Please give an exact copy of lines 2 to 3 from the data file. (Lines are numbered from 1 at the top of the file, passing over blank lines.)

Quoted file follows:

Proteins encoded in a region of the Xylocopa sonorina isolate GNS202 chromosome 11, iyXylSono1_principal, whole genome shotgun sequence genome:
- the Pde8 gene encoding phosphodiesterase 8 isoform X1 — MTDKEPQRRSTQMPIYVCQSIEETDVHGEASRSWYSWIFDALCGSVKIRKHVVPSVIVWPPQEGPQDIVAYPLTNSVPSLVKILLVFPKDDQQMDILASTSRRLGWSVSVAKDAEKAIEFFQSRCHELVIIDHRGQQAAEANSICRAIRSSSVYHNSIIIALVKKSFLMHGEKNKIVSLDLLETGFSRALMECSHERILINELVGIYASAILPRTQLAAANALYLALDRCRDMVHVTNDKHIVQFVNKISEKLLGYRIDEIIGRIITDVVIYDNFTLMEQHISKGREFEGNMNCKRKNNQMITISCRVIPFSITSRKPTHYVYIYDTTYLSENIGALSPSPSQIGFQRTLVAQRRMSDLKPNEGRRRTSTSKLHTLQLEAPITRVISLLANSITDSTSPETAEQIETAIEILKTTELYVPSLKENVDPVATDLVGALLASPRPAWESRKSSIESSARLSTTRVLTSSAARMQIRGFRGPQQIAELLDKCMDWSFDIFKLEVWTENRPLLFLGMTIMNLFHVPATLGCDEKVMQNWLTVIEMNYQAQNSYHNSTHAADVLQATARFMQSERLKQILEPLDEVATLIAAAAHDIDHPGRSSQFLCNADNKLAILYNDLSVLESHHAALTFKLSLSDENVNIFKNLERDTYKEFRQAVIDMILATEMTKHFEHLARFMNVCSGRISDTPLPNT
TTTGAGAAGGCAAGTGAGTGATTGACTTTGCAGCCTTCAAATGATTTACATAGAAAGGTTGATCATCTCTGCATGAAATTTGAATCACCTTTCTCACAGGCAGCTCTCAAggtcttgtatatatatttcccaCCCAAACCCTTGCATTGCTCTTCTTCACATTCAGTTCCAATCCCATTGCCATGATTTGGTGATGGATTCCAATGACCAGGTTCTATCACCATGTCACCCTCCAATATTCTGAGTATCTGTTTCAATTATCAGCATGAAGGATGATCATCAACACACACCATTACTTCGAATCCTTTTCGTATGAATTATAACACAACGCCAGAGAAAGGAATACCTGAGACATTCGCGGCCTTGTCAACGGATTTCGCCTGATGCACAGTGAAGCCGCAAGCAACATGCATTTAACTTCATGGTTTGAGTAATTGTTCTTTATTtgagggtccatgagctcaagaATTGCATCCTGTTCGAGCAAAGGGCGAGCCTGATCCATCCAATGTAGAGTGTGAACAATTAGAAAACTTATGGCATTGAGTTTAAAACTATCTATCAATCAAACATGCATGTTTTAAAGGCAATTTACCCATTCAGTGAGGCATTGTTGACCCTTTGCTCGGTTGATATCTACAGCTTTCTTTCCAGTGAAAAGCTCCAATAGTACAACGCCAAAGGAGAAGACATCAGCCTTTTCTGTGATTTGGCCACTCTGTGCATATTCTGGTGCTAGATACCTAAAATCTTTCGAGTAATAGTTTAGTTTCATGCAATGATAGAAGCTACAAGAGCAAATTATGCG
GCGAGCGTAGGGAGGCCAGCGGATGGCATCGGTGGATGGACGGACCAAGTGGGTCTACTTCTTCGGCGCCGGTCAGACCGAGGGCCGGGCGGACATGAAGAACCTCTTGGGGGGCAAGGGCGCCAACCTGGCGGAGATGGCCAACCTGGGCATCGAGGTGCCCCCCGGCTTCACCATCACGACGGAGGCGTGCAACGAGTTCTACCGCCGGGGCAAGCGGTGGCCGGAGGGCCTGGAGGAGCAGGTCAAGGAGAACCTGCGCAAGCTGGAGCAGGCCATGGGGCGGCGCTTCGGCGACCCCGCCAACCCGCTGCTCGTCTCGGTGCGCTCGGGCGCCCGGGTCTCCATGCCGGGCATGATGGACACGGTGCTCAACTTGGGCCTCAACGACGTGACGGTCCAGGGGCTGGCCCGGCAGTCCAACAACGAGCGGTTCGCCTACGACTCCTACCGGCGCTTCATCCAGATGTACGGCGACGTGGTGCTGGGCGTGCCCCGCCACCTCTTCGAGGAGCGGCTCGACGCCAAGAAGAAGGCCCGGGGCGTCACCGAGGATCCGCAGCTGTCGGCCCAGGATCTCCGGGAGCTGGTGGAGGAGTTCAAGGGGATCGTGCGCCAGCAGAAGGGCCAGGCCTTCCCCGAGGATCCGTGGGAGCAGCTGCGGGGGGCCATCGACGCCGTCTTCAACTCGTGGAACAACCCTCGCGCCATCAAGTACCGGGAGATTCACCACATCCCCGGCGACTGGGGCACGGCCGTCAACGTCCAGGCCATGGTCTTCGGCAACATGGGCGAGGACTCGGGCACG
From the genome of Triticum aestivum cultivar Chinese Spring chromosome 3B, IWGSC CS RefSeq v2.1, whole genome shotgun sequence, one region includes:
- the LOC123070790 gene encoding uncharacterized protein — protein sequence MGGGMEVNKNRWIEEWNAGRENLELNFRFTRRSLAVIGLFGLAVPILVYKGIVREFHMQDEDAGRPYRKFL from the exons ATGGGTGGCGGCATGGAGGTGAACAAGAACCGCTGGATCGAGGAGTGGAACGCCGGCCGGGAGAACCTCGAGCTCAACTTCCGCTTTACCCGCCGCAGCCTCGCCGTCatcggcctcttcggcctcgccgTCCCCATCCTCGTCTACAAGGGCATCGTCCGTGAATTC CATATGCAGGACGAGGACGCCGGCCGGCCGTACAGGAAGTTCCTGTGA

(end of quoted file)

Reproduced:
- the Pde8 gene encoding phosphodiesterase 8 isoform X1 — MTDKEPQRRSTQMPIYVCQSIEETDVHGEASRSWYSWIFDALCGSVKIRKHVVPSVIVWPPQEGPQDIVAYPLTNSVPSLVKILLVFPKDDQQMDILASTSRRLGWSVSVAKDAEKAIEFFQSRCHELVIIDHRGQQAAEANSICRAIRSSSVYHNSIIIALVKKSFLMHGEKNKIVSLDLLETGFSRALMECSHERILINELVGIYASAILPRTQLAAANALYLALDRCRDMVHVTNDKHIVQFVNKISEKLLGYRIDEIIGRIITDVVIYDNFTLMEQHISKGREFEGNMNCKRKNNQMITISCRVIPFSITSRKPTHYVYIYDTTYLSENIGALSPSPSQIGFQRTLVAQRRMSDLKPNEGRRRTSTSKLHTLQLEAPITRVISLLANSITDSTSPETAEQIETAIEILKTTELYVPSLKENVDPVATDLVGALLASPRPAWESRKSSIESSARLSTTRVLTSSAARMQIRGFRGPQQIAELLDKCMDWSFDIFKLEVWTENRPLLFLGMTIMNLFHVPATLGCDEKVMQNWLTVIEMNYQAQNSYHNSTHAADVLQATARFMQSERLKQILEPLDEVATLIAAAAHDIDHPGRSSQFLCNADNKLAILYNDLSVLESHHAALTFKLSLSDENVNIFKNLERDTYKEFRQAVIDMILATEMTKHFEHLARFMNVCSGRISDTPLPNT
TTTGAGAAGGCAAGTGAGTGATTGACTTTGCAGCCTTCAAATGATTTACATAGAAAGGTTGATCATCTCTGCATGAAATTTGAATCACCTTTCTCACAGGCAGCTCTCAAggtcttgtatatatatttcccaCCCAAACCCTTGCATTGCTCTTCTTCACATTCAGTTCCAATCCCATTGCCATGATTTGGTGATGGATTCCAATGACCAGGTTCTATCACCATGTCACCCTCCAATATTCTGAGTATCTGTTTCAATTATCAGCATGAAGGATGATCATCAACACACACCATTACTTCGAATCCTTTTCGTATGAATTATAACACAACGCCAGAGAAAGGAATACCTGAGACATTCGCGGCCTTGTCAACGGATTTCGCCTGATGCACAGTGAAGCCGCAAGCAACATGCATTTAACTTCATGGTTTGAGTAATTGTTCTTTATTtgagggtccatgagctcaagaATTGCATCCTGTTCGAGCAAAGGGCGAGCCTGATCCATCCAATGTAGAGTGTGAACAATTAGAAAACTTATGGCATTGAGTTTAAAACTATCTATCAATCAAACATGCATGTTTTAAAGGCAATTTACCCATTCAGTGAGGCATTGTTGACCCTTTGCTCGGTTGATATCTACAGCTTTCTTTCCAGTGAAAAGCTCCAATAGTACAACGCCAAAGGAGAAGACATCAGCCTTTTCTGTGATTTGGCCACTCTGTGCATATTCTGGTGCTAGATACCTAAAATCTTTCGAGTAATAGTTTAGTTTCATGCAATGATAGAAGCTACAAGAGCAAATTATGCG